February 10, 2014
Snowball Fighting: More Than Just Winter Fun
One of the things that kids, as well as some adults, look forward to doing in the winter is a good snowball fight. We put on our winter clothes, pack up them little round white balls and throw them at each other.
During these fights snow forts can be built as a means of protection from the bombardment of snowballs. It gets more interesting when several people participate; that’s when the fight can turn into a snowball war. It’s all in good fun though.
However, some people have taken this winter activity and turned it into a competition.
Ever heard of Yukigassen? I never did, until now. It originated in Japan and is a snowball fighting-competition. The name was derived from two Japanese words. “Yuki,” meaning snow, and “kassen,” meaning battle. Therefore, Yukigassen means snow battle.
Presently there are Yukigassen competitions annually all over the world including, Japan, Finland, Norway, Australia, Canada, Sweden, Russia and the United States in Anchorage, Alaska.
The competition consists of two teams of seven players. The battle area has certain measurements and the winner is the team with the most accumulated points. It is sort of like dodge ball where a player is eliminated when hit by a snowball. The teams wear helmets with face shields and are given 90 snowballs that are made in advance.
Here is a brief summary of what Yukigassen consists of. A full description can be seen here.
The court shown above is 43.75 yards long and 10.94 yards wide. Each team has a home chateau, flag, and two defense shelters. There is also a center chateau.
The snowballs are made by a machine to be uniformly 2.5 to 2.75 inches in diameter. These snowballs are made prior to the match by the teams under the official’s supervision. Three rounds, with 90 each round, for a total of 270 snowballs can be used.
Age groups for competitions are 9-11, 12-13, 14-15, 16-18 and adult (19 plus). Both boys and girls, men and women, can compete in the competitions.
The team consists of seven players, four forwards and three defenders.
The forwards play in the area between their own blue line and the red centerline. If they cross either their own blue line or boundary line after competition begins they are called out. Only three players at a time can be on the opponent’s side of the center line at any given time.
Defensive players are allowed to use the whole court, but if a player steps on a boundary line that player is called out.
The competition begins with a coin toss and the winning team chooses their side. Each player is positioned in their appropriate area with a maximum of two snowballs. The remaining snowballs are in a case behind their home chateau. The official will blow the whistle for play to begin.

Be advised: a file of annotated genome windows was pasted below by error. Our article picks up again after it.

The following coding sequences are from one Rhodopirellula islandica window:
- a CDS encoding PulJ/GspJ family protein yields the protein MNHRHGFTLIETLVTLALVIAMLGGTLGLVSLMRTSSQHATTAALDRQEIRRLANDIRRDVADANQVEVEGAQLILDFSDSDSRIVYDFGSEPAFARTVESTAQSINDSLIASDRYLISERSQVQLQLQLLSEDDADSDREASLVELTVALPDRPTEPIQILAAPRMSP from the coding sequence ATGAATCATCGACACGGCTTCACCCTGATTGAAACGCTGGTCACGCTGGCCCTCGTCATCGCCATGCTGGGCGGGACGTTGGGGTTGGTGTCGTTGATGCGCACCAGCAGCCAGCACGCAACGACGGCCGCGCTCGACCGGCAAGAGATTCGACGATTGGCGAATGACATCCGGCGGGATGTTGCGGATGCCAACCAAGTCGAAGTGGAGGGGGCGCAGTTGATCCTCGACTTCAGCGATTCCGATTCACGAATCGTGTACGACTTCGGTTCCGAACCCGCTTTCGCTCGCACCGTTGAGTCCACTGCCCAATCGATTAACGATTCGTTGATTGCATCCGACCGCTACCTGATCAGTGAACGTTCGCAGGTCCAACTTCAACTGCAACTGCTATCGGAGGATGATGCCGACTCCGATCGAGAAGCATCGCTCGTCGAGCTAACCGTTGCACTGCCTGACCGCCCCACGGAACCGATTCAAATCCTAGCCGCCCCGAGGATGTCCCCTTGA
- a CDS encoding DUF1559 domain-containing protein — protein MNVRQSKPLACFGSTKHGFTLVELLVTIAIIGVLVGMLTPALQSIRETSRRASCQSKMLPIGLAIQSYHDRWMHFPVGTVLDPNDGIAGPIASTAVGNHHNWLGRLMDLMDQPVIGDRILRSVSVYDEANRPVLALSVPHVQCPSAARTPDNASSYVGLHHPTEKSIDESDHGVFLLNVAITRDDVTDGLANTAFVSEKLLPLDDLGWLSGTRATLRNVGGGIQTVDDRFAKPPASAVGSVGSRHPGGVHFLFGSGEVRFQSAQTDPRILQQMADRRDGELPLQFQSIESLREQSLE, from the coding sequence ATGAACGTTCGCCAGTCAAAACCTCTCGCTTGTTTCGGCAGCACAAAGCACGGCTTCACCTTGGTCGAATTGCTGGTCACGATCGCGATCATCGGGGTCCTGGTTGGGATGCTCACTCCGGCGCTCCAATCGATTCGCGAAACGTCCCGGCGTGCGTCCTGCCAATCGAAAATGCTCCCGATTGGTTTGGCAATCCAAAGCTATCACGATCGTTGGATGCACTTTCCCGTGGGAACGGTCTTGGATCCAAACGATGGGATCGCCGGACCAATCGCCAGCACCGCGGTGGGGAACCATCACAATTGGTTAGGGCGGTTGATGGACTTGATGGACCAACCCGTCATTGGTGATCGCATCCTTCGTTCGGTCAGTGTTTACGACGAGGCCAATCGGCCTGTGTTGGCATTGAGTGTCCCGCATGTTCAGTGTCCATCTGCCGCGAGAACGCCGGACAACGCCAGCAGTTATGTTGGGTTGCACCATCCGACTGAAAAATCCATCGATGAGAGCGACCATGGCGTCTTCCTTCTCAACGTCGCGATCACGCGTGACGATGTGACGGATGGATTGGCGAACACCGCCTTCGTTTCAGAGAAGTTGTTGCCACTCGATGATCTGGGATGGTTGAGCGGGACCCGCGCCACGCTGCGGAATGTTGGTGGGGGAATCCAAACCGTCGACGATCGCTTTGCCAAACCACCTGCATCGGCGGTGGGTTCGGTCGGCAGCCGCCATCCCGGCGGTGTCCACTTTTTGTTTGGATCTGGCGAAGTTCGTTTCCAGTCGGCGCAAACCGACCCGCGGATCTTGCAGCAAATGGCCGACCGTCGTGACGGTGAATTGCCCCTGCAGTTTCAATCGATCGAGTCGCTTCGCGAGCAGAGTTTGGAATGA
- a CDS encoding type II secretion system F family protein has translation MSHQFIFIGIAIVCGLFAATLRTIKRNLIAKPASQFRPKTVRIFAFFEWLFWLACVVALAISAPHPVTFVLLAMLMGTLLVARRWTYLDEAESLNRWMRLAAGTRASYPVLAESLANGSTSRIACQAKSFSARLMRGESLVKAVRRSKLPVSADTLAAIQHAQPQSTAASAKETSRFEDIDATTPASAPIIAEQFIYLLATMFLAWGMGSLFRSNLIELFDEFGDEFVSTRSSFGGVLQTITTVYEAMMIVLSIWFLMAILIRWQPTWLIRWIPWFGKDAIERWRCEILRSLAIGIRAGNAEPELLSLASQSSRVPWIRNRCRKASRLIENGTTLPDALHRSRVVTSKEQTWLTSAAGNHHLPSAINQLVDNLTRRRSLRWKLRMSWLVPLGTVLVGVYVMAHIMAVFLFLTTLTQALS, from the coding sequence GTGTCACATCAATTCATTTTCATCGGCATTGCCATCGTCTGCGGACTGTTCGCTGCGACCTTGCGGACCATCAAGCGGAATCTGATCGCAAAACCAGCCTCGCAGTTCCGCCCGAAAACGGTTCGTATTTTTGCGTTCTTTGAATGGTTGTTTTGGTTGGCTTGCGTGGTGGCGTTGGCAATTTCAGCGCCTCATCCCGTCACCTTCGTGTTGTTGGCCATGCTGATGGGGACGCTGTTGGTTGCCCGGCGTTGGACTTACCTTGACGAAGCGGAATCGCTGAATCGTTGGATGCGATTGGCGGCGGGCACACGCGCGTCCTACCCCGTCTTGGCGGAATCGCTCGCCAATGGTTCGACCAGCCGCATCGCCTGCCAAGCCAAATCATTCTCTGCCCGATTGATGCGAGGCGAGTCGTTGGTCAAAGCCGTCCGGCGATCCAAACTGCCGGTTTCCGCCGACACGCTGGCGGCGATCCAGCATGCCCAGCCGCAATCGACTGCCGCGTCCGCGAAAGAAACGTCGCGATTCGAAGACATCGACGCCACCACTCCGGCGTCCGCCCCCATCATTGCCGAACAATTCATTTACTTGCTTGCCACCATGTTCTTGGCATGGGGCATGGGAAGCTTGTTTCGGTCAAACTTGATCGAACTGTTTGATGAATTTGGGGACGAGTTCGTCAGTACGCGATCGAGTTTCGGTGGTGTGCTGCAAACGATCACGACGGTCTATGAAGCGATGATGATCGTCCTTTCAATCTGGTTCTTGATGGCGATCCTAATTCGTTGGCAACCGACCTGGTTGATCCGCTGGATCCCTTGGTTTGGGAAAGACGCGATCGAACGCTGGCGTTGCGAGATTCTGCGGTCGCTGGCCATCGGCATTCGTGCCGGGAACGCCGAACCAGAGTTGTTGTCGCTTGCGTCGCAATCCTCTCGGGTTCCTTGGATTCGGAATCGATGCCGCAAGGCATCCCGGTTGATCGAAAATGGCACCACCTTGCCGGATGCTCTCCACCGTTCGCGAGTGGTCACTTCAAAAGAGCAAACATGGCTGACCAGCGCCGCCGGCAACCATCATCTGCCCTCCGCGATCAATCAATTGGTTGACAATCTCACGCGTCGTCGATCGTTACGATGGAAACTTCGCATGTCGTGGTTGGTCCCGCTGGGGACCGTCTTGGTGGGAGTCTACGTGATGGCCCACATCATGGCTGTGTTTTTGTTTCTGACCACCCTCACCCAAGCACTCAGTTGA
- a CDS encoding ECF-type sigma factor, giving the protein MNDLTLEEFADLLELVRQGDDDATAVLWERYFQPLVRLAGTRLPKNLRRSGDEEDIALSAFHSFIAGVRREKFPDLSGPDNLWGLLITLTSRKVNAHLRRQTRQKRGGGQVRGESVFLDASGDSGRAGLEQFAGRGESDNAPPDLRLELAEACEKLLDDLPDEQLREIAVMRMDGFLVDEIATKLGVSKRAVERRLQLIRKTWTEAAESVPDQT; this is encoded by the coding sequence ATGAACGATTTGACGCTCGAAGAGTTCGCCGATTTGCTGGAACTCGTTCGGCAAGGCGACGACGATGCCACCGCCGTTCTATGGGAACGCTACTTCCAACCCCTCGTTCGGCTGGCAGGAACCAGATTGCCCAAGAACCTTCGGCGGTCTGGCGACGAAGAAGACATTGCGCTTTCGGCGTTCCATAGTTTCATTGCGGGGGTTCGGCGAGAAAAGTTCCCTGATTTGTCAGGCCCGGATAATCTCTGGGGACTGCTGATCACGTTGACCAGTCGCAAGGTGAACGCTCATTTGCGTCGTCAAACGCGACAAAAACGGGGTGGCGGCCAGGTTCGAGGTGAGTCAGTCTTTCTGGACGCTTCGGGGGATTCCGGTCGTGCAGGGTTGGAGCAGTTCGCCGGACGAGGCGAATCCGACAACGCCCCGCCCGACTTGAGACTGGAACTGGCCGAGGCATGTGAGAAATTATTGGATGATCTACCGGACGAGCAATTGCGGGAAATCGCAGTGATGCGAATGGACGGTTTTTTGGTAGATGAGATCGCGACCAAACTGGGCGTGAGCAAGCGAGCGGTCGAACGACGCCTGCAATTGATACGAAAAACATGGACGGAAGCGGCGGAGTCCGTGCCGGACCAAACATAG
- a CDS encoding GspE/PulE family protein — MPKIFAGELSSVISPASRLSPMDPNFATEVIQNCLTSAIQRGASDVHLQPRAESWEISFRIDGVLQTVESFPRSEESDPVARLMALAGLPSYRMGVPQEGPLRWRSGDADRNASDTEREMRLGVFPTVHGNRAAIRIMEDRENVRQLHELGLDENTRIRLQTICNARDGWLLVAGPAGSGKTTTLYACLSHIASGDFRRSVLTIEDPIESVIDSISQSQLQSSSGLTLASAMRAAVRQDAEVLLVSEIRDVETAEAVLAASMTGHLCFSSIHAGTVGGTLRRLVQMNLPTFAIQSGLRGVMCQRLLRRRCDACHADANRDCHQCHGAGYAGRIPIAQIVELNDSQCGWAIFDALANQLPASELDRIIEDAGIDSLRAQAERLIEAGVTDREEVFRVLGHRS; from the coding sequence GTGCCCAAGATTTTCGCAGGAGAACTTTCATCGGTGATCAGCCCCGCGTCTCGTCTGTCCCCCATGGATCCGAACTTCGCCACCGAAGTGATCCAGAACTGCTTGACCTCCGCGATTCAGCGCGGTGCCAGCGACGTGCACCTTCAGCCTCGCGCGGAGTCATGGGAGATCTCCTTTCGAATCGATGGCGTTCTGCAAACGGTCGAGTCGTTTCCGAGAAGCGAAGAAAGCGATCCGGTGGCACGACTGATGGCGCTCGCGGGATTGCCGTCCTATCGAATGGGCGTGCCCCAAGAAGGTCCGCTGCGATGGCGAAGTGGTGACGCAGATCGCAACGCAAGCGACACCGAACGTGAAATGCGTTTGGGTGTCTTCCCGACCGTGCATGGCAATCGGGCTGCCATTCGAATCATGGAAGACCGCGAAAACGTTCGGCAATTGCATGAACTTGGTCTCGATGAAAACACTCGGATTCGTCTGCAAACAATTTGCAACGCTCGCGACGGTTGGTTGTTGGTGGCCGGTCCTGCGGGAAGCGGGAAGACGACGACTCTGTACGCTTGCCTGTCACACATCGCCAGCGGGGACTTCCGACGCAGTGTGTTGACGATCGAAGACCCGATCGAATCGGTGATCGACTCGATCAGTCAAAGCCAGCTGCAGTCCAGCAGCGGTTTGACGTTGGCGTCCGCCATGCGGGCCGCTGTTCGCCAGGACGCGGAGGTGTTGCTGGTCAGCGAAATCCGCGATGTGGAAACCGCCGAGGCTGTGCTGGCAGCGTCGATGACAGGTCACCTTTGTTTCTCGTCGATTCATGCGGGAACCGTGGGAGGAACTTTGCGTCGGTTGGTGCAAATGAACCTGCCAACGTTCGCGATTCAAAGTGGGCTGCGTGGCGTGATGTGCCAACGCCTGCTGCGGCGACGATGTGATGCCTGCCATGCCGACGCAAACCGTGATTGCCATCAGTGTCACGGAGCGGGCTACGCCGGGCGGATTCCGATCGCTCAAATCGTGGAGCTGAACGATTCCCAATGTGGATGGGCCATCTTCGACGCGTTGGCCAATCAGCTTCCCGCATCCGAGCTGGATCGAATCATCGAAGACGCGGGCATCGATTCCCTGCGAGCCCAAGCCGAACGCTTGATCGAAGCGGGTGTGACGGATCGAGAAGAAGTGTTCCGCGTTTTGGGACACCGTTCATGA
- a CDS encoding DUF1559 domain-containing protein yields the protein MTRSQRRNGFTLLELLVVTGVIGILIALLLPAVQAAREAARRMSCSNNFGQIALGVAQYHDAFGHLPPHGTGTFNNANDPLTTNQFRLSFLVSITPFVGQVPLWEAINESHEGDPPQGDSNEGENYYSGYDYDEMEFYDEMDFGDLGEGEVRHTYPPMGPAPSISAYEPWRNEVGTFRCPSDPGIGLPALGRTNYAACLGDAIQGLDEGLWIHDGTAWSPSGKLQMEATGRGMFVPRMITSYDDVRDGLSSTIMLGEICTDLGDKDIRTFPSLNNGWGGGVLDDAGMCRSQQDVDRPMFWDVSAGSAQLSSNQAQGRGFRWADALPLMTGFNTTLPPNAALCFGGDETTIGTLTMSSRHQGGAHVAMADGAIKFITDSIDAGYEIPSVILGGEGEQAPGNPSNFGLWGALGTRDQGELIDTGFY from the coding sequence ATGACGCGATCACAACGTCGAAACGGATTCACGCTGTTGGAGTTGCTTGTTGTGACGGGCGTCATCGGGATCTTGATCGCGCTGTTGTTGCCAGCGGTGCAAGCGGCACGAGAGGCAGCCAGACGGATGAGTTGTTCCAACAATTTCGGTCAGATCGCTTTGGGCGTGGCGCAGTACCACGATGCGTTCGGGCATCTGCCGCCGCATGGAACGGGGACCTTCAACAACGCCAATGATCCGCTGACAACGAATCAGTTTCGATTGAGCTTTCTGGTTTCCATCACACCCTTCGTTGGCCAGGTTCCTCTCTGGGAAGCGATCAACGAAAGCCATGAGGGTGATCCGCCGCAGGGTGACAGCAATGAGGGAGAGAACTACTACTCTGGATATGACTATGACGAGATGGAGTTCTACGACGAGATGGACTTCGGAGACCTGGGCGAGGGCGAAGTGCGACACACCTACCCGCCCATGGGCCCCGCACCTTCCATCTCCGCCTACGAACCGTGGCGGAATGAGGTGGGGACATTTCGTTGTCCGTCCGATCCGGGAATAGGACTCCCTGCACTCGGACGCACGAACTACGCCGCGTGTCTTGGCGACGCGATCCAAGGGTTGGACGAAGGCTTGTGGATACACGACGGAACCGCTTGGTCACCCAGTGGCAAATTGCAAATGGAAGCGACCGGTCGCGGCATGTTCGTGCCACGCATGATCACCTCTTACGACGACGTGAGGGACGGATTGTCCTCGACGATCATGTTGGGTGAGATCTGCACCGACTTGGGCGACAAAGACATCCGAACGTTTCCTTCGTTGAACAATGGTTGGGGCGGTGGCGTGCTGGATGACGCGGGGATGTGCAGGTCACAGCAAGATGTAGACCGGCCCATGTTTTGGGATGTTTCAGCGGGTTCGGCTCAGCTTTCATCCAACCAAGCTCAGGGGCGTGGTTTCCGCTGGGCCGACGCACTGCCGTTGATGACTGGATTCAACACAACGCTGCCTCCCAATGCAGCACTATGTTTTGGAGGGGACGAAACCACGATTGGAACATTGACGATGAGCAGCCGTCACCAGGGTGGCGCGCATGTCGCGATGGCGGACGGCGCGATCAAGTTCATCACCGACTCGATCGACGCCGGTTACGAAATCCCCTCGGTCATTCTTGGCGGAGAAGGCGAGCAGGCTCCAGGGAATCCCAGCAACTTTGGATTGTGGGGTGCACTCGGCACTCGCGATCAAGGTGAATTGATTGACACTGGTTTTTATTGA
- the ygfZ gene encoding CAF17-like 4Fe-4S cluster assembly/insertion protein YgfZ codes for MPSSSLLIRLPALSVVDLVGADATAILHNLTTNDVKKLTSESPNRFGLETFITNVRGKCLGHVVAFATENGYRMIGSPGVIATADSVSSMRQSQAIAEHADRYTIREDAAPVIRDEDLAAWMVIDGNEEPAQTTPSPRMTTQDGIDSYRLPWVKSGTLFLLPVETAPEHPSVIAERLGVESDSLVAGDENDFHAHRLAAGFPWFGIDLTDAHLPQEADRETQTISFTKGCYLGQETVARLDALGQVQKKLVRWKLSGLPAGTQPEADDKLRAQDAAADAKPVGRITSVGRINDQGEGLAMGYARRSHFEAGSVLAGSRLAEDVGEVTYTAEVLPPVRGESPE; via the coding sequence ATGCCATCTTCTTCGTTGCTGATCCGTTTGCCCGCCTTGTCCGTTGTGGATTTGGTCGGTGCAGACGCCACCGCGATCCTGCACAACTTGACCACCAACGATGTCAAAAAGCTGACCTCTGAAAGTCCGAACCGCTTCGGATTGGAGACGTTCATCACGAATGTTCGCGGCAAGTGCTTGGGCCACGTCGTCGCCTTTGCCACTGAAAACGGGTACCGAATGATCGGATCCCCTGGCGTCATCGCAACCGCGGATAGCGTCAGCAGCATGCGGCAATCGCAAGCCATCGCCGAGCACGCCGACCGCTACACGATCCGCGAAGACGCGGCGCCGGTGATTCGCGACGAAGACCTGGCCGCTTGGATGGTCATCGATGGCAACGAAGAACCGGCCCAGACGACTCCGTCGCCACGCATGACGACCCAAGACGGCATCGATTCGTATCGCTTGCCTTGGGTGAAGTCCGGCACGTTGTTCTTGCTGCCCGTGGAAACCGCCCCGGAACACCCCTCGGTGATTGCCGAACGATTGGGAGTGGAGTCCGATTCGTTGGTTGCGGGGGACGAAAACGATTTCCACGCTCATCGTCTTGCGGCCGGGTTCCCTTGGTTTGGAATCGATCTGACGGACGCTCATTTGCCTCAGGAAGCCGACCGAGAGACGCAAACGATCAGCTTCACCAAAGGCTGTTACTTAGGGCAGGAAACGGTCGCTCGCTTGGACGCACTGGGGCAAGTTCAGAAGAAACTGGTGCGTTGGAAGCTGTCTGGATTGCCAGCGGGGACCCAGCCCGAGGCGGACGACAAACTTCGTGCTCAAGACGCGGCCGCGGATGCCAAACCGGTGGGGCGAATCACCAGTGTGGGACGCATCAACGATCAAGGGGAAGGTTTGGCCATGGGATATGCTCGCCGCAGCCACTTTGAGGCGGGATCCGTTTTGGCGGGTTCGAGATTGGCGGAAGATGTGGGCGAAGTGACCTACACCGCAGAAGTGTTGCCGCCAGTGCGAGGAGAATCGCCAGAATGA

The match consists of three periods of three minutes each with a one minute break between each period. The teams switch sides between each period. Play can be stopped by the officials and players must stop play also. The official will signal to resume play after the situation is resolved.
Players may not throw snowballs to teammates; they must be handed or rolled. Players may use a snowball that has been picked up during the match if it is at least two thirds of a whole snowball. A team may not make new snowballs or repair damaged ones. Once play begins, players may carry as many snowballs as they can hold in their hands, but cannot use clothing to carry snowballs.
A player who has been hit by a thrown snowball is called out and must leave the court. If a team loses all the players in a period the period stops and that team loses the period.
Winning a period is done when a team captures their opponent’s flag or eliminates all of their opponents; they will score ten points. If both teams have players left when the period ends, the team will score one point for each player.
Winning the match is done if a team wins both first periods, or if each team wins one a period the winner of the third period wins the match. If the third period ends in a tie, then the team with the highest accumulated points wins.
If the teams are still tied in points, there is a shootout to declare the winner. A target is placed on a home chateau and five chosen players on each team participate. They will stand behind the blue line and the team with the most knockdowns wins. If it is still a tie then, one of the two remaining players on each team throw at the target. The team that knocks the target down wins. If it is still a tie, then the last team member of each team has one turn each to knock down target. If still no winner then each team will pick one player and they will throw at the target until a winner is declared.
So you think snowball fighting is just winter fun. Maybe someday this sport may be part of the Winter Olympics.
Featured Image Credit: Thinkstock